Unless the music you make is purely instrumental, the tone, felling, and narrative of the lyrical content in your songs is most likely going to be an important part of your musical identity. Depending on the kind of music you make, you might not think lyrics are all that important, but you’d be wrong. Yes, music speaks when words fail, but the stories portrayed in music often do a great deal as far as reaching out and relating to an audience. Approach lyrics with honesty, thoughtfulness, and poetic potency, and you’ll have a proven way to inspire real emotion and understanding from a listener. But all too often, songwriters rely on cliches to help tell the stories in their songs. Here are four lyrical cliches to avoid:
If you’re good at waiting for things, music just might be the career for you. Whether it’s the thought of a young band breaking out after playing together for just a few months or the unprecedented access to a constant stream of new music delivered via playlist, patience is a profoundly impactful asset not nearly associated with music as much as it should be.
No matter who you are and what sort of music you make, learning basic music theory is something that can absolutely change the way you think about songwriting for the better. Sheer songwriting talent, solid instruments, and compositional technology can certainly help you write great music, but nothing can replace music theory knowledge as being the best tool for explaining what music literally is and how it works. Rather than explain what basic music theory is––I already did that in a two-part series you can read here––in this article, I’m making the case for why every songwriter should take the time to master music theory basics.
With a constant stream of analytic information measured in song plays, likes, views, and other stats, it can be tempting to play the comparison game in music. Because this constantly updated information is an important indicator of an artist’s success, it could lead some musicians to constantly compare their numbers to other artists. But while some helpful insights could be gleaned by seeing how well your contemporaries are faring in today’s tumultuous music climate, it’s a bad habit to be constantly sizing yourself up against other artists. Here’s why.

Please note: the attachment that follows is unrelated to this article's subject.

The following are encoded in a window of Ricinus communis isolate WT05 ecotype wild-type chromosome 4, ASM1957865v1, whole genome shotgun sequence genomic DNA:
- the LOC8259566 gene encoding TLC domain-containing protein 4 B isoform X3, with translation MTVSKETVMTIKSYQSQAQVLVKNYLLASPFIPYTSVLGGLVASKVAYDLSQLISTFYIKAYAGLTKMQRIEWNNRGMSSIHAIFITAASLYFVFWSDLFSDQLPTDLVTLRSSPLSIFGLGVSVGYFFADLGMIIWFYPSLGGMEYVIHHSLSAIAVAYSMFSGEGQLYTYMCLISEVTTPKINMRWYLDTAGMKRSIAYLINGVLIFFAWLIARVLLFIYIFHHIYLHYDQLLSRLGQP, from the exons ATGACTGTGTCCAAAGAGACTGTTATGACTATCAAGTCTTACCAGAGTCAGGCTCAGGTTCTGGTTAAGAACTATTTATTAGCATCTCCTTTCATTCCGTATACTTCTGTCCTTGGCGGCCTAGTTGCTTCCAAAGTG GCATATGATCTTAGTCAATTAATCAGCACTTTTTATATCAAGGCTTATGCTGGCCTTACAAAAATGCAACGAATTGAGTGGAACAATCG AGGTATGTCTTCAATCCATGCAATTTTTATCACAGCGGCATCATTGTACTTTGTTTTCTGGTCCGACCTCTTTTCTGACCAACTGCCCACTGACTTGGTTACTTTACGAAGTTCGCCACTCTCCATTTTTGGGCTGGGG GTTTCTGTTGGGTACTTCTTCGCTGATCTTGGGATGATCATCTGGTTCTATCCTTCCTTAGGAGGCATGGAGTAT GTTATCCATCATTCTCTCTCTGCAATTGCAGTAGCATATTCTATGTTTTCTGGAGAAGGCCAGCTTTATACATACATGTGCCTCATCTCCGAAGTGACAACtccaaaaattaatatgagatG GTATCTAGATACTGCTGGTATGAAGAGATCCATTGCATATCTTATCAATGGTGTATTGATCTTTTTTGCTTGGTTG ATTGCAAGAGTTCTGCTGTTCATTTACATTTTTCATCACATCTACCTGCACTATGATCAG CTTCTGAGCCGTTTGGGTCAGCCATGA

Most musicians know that rejection is part and parcel of working creatively in any medium, but that doesn’t make the sting any less discouraging when things don’t go your way. Whether it’s being turned down for a show or releasing music that listeners don’t seem to resonate with, some artists experience rejection so acute and devastating that it causes them to stop making music altogether. But while nothing can remove the pain a musician feels when things don’t go the way they’d hoped, all creatives can––eventually must––use rejection as a tool for success and artistic survival.
For songwriters who deeply resonate with the music of artists they love, it can be tempting to work out of the same playbook of your musical idols. But because music that embraces new ideas almost always proves to be the most impactful, imitating your musical influences is a bad idea. Here’s a few other reasons why you should develop your own musical ideas and not those of songwriters that have influenced you:
Lots of potentially phenomenal songwriters often fantasize about writing music but can’t bring themselves to write a song. For some, the problem is rooted in a lack of confidence and the paralyzing fear of being made vulnerable through music. But for other musicians, a complete lack of knowing what to write about is the culprit.
Knowing what to write songs about can be a challenge even for experienced songwriters, so this is a problem that plagues most writers eventually. Here’s five tips designed to help get you thinking about what to write about in your music:
Ah, the dreaded bad review. Even the most talented and successful songwriters often question themselves after reading a negative write-up about their music, but negative reviews are especially potent when they’re aimed at new and up-and-coming bands. No matter who you are and what kind of music you make, bad reviews and harsh opinions about what you’re doing are an inevitability, and crafting your music a specific way to please critics will only make your music worse. So, what do you do when a bad review comes along?